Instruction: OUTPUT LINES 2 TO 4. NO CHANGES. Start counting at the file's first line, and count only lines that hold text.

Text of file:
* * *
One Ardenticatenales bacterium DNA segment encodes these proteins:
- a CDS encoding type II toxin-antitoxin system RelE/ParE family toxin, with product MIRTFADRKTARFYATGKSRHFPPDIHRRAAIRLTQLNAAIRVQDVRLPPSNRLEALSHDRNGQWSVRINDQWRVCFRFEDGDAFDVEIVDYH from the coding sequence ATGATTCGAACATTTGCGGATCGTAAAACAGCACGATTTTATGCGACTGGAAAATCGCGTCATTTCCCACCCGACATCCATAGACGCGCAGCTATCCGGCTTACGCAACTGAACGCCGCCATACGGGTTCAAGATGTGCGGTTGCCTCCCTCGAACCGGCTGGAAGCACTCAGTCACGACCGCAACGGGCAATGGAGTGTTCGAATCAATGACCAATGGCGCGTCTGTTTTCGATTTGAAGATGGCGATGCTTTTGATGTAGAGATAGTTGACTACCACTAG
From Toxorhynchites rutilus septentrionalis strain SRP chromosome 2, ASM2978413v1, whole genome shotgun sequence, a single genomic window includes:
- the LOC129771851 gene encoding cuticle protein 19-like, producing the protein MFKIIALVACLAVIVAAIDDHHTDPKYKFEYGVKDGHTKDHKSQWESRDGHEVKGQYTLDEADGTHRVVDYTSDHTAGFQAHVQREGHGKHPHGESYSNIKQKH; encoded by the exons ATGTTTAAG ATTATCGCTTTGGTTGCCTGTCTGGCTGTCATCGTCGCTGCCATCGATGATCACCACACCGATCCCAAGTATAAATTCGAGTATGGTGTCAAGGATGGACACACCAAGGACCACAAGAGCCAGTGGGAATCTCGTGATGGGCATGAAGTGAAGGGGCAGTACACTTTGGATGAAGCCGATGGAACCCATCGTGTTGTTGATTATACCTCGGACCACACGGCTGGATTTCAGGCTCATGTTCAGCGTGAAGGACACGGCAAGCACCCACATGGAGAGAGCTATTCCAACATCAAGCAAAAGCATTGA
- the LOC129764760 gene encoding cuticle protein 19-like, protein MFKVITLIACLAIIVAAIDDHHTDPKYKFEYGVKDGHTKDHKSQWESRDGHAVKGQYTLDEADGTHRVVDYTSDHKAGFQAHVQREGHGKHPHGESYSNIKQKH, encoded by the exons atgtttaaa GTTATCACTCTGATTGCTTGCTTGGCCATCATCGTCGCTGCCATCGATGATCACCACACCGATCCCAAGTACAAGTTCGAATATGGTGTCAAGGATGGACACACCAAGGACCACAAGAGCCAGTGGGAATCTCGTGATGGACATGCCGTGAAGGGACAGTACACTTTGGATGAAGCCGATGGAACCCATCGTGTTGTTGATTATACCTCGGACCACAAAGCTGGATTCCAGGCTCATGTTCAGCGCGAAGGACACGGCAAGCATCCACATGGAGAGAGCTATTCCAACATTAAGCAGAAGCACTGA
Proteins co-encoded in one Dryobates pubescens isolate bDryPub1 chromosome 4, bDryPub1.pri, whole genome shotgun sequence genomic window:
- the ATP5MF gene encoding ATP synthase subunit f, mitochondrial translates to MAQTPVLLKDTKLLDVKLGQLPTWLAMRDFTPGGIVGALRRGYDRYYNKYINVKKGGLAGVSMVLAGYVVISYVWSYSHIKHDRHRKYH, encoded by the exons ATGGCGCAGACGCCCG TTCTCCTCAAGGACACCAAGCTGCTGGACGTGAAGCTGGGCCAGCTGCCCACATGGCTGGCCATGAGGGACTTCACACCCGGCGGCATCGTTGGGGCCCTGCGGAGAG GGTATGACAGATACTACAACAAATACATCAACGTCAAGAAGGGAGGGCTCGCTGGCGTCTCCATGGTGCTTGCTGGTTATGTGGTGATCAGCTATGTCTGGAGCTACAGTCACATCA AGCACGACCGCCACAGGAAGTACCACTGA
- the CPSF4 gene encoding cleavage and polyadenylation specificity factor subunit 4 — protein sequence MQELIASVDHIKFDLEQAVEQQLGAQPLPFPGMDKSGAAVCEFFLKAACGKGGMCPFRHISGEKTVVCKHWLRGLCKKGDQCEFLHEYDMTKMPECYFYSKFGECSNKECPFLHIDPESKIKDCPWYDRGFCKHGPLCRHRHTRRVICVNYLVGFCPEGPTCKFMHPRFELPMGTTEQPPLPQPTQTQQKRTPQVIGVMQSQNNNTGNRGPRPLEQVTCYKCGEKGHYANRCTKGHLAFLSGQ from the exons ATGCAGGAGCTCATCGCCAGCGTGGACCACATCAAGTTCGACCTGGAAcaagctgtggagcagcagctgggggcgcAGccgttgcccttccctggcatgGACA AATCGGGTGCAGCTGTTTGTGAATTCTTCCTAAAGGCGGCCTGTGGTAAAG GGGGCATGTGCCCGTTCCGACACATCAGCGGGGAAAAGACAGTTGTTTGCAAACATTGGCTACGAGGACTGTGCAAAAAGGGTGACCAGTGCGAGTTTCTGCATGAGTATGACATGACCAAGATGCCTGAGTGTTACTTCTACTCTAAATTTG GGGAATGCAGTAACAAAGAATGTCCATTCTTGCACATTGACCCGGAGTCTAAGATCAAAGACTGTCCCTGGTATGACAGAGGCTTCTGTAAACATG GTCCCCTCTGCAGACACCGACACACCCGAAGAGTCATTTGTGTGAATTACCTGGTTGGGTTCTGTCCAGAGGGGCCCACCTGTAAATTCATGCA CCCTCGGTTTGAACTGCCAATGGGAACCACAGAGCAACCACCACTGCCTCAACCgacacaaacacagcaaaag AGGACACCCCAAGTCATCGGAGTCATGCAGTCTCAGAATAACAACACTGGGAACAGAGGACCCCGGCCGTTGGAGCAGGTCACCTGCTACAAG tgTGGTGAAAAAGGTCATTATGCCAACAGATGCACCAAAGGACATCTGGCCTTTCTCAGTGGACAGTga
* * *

- a CDS encoding type II toxin-antitoxin system RelE/ParE family toxin, with product MIRTFADRKTARFYATGKSRHFPPDIHRRAAIRLTQLNAAIRVQDVRLPPSNRLEALSHDRNGQWSVRINDQWRVCFRFEDGDAFDVEIVDYH from the coding sequence ATGATTCGAACATTTGCGGATCGTAAAACAGCACGATTTTATGCGACTGGAAAATCGCGTCATTTCCCACCCGACATCCATAGACGCGCAGCTATCCGGCTTACGCAACTGAACGCCGCCATACGGGTTCAAGATGTGCGGTTGCCTCCCTCGAACCGGCTGGAAGCACTCAGTCACGACCGCAACGGGCAATGGAGTGTTCGAATCAATGACCAATGGCGCGTCTGTTTTCGATTTGAAGATGGCGATGCTTTTGATGTAGAGATAGTTGACTACCACTAG
From Toxorhynchites rutilus septentrionalis strain SRP chromosome 2, ASM2978413v1, whole genome shotgun sequence, a single genomic window includes:
- the LOC129771851 gene encoding cuticle protein 19-like, producing the protein MFKIIALVACLAVIVAAIDDHHTDPKYKFEYGVKDGHTKDHKSQWESRDGHEVKGQYTLDEADGTHRVVDYTSDHTAGFQAHVQREGHGKHPHGESYSNIKQKH; encoded by the exons ATGTTTAAG ATTATCGCTTTGGTTGCCTGTCTGGCTGTCATCGTCGCTGCCATCGATGATCACCACACCGATCCCAAGTATAAATTCGAGTATGGTGTCAAGGATGGACACACCAAGGACCACAAGAGCCAGTGGGAATCTCGTGATGGGCATGAAGTGAAGGGGCAGTACACTTTGGATGAAGCCGATGGAACCCATCGTGTTGTTGATTATACCTCGGACCACACGGCTGGATTTCAGGCTCATGTTCAGCGTGAAGGACACGGCAAGCACCCACATGGAGAGAGCTATTCCAACATCAAGCAAAAGCATTGA